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Women and the guitar in Spain’s upper classes

Pinnell, R. (1998). Women and the guitar in Spain’s upper classes. Anuario Musical, (53), 165–189. https://doi.org/10.3989/anuariomusical.1998.i53.279

https://doi.org/10.3989/anuariomusical.1998.i53.279

The 13th-century Libro de Apolonio featured women and an aristocratic guitar called the vihuela. This instrument’s prestige continued into the 16th century in the hands of empresses, queens, princesses, and ladies of the Spanish upper classes. Their inclination to perform on the fretted instruments enhanced the impact of humanistic and educational values emanating from the ltalian Renaissance into Spain’s Mediterranean ports. On the return ships, starting around 1550, Spanish women launched the baroque guitar’s expatriation at Naples, which gathered forces for a northward invasion through the city-states and into the rest of Europe as the guitarra española. Reinforcements carne from Spanish and Italian popular culture, as it advanced north to Scandinavia and west to the Americas. Following in the footsteps of the Habsburg infantas who became the wives of Louis XIII and Louis XIV of France, the guitar movement reached its apotheosis under Bourbon rule, which after 1700 circled back into Spain. From 1660 to 1800 the princesses and queens of the Habsburg, Savoyard, Stuart, and Bourbon dynasties, continually elevated the instrument’s pres tige, adding to its popularity and opening the way for its influence in secular art music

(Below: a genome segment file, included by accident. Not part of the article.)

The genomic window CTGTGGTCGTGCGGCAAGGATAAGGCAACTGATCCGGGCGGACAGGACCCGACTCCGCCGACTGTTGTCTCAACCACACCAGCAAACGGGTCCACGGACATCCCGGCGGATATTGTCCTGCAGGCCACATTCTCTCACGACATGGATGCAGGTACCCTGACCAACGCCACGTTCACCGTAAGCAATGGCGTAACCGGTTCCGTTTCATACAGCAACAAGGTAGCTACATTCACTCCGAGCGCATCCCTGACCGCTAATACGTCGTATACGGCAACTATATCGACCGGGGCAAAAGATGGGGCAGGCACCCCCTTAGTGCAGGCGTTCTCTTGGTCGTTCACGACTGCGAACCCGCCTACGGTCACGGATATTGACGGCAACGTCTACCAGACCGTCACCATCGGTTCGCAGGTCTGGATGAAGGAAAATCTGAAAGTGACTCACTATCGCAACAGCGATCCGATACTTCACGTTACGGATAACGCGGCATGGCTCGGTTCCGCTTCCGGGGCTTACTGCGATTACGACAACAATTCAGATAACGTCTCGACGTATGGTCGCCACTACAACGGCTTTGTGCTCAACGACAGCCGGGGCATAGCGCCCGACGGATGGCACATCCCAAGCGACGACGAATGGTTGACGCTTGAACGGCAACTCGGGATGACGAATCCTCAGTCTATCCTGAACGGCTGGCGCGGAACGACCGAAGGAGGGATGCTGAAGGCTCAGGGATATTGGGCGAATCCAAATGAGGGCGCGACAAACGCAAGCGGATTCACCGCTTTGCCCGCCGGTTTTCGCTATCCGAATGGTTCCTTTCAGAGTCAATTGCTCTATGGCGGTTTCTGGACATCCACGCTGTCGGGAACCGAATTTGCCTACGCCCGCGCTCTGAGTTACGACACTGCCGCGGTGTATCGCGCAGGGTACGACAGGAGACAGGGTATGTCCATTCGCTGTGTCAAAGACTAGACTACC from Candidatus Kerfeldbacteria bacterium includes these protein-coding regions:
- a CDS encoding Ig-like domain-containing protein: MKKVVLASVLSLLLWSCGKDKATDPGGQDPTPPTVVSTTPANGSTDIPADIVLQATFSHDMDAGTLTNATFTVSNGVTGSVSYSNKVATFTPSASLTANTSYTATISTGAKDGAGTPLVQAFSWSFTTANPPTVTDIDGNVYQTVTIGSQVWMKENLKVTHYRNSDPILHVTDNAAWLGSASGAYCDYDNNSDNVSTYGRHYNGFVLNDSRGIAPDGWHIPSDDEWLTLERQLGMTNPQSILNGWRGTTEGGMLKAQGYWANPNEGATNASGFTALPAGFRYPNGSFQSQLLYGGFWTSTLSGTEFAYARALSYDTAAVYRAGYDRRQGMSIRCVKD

Women and the guitar in Spain’s upper classes

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